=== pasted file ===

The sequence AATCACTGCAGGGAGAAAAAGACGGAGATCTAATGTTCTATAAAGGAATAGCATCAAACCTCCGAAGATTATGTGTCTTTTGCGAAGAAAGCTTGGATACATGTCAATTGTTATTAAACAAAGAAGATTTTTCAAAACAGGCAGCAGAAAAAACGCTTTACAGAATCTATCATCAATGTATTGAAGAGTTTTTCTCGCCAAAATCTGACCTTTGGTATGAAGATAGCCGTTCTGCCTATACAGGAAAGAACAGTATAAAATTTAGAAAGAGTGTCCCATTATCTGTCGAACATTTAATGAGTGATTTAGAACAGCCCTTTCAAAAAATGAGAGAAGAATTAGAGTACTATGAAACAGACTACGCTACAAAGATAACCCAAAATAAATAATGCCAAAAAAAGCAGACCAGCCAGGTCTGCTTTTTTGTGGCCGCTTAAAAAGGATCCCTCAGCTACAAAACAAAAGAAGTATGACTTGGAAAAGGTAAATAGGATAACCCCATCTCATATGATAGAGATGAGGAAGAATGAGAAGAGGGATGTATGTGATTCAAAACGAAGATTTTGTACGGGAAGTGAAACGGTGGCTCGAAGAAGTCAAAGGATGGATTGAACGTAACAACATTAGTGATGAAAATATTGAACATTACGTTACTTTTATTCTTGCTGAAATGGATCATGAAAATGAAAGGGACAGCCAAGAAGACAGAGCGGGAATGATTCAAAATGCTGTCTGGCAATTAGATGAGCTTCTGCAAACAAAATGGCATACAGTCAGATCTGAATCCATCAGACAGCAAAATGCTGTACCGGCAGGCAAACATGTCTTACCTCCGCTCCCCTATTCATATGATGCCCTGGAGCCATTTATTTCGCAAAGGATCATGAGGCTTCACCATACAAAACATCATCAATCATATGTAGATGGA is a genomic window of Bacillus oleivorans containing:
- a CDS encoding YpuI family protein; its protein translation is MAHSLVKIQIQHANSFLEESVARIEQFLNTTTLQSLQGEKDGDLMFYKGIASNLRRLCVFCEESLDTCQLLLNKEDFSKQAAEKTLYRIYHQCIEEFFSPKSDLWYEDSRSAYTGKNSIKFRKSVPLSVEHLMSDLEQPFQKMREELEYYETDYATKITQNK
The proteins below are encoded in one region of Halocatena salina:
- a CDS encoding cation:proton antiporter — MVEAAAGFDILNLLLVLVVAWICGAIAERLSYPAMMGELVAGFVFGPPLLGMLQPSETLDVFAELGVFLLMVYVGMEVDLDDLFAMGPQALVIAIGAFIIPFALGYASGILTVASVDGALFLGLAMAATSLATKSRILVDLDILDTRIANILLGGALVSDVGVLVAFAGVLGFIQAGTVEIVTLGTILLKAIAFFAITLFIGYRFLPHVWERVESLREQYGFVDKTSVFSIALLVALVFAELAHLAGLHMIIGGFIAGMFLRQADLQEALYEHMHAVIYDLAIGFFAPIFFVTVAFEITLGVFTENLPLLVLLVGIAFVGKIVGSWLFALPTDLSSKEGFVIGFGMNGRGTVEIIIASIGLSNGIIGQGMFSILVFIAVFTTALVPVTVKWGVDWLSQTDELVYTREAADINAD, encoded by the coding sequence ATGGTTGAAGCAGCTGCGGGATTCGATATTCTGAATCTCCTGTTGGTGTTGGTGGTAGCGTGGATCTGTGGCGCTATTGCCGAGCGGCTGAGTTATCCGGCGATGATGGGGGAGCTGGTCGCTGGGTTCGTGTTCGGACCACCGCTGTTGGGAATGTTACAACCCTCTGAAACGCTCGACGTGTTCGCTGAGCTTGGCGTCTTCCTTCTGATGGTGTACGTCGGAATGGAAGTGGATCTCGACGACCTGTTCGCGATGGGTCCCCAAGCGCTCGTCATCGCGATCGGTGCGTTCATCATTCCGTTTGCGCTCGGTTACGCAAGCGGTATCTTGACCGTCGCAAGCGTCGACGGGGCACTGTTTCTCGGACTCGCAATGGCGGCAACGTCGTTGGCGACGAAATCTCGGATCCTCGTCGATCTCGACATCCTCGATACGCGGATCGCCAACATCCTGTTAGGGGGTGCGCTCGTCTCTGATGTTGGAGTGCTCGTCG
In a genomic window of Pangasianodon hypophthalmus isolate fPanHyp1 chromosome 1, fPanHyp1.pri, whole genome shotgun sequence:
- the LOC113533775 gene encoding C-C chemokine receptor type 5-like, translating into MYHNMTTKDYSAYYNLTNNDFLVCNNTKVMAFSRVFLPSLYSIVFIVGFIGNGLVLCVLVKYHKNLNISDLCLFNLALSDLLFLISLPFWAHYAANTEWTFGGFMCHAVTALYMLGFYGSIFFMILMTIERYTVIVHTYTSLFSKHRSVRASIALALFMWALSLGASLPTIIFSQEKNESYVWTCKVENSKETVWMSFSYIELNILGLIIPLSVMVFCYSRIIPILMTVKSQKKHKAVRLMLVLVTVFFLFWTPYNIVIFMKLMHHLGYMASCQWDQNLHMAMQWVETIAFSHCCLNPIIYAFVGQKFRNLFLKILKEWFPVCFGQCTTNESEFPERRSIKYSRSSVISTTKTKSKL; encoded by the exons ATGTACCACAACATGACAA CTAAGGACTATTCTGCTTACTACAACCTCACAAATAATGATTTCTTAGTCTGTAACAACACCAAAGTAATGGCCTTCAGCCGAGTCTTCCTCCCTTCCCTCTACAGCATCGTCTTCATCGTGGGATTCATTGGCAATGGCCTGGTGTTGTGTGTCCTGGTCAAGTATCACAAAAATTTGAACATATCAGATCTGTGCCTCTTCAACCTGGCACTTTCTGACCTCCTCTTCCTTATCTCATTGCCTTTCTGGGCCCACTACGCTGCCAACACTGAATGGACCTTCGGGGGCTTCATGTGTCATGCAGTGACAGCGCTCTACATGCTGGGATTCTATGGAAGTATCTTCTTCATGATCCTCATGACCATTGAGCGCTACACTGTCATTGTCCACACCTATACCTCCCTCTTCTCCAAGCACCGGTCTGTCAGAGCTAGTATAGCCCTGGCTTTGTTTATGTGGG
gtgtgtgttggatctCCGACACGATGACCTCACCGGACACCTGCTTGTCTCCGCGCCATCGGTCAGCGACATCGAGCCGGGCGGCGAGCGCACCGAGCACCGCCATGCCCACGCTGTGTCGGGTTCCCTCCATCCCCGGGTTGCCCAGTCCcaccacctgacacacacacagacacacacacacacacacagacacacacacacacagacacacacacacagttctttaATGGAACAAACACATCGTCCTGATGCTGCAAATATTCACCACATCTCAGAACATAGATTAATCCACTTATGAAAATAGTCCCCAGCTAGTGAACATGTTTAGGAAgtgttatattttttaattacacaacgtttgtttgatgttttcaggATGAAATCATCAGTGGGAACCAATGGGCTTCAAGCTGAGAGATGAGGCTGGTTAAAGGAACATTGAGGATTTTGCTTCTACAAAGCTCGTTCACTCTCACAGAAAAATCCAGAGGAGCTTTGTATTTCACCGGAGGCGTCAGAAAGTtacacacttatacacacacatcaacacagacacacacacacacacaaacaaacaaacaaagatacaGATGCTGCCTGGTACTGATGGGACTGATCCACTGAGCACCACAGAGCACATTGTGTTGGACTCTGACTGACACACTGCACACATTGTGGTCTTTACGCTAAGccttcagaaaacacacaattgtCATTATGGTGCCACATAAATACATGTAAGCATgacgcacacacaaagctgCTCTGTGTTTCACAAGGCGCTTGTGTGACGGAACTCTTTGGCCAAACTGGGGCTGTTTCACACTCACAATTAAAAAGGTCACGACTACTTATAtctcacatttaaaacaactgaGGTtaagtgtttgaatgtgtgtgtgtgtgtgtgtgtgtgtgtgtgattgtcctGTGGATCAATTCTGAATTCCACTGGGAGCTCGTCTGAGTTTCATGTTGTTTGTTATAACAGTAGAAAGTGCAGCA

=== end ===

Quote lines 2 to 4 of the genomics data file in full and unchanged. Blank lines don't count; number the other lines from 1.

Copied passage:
- a CDS encoding YpuI family protein; its protein translation is MAHSLVKIQIQHANSFLEESVARIEQFLNTTTLQSLQGEKDGDLMFYKGIASNLRRLCVFCEESLDTCQLLLNKEDFSKQAAEKTLYRIYHQCIEEFFSPKSDLWYEDSRSAYTGKNSIKFRKSVPLSVEHLMSDLEQPFQKMREELEYYETDYATKITQNK
The proteins below are encoded in one region of Halocatena salina:
- a CDS encoding cation:proton antiporter — MVEAAAGFDILNLLLVLVVAWICGAIAERLSYPAMMGELVAGFVFGPPLLGMLQPSETLDVFAELGVFLLMVYVGMEVDLDDLFAMGPQALVIAIGAFIIPFALGYASGILTVASVDGALFLGLAMAATSLATKSRILVDLDILDTRIANILLGGALVSDVGVLVAFAGVLGFIQAGTVEIVTLGTILLKAIAFFAITLFIGYRFLPHVWERVESLREQYGFVDKTSVFSIALLVALVFAELAHLAGLHMIIGGFIAGMFLRQADLQEALYEHMHAVIYDLAIGFFAPIFFVTVAFEITLGVFTENLPLLVLLVGIAFVGKIVGSWLFALPTDLSSKEGFVIGFGMNGRGTVEIIIASIGLSNGIIGQGMFSILVFIAVFTTALVPVTVKWGVDWLSQTDELVYTREAADINAD, encoded by the coding sequence ATGGTTGAAGCAGCTGCGGGATTCGATATTCTGAATCTCCTGTTGGTGTTGGTGGTAGCGTGGATCTGTGGCGCTATTGCCGAGCGGCTGAGTTATCCGGCGATGATGGGGGAGCTGGTCGCTGGGTTCGTGTTCGGACCACCGCTGTTGGGAATGTTACAACCCTCTGAAACGCTCGACGTGTTCGCTGAGCTTGGCGTCTTCCTTCTGATGGTGTACGTCGGAATGGAAGTGGATCTCGACGACCTGTTCGCGATGGGTCCCCAAGCGCTCGTCATCGCGATCGGTGCGTTCATCATTCCGTTTGCGCTCGGTTACGCAAGCGGTATCTTGACCGTCGCAAGCGTCGACGGGGCACTGTTTCTCGGACTCGCAATGGCGGCAACGTCGTTGGCGACGAAATCTCGGATCCTCGTCGATCTCGACATCCTCGATACGCGGATCGCCAACATCCTGTTAGGGGGTGCGCTCGTCTCTGATGTTGGAGTGCTCGTCG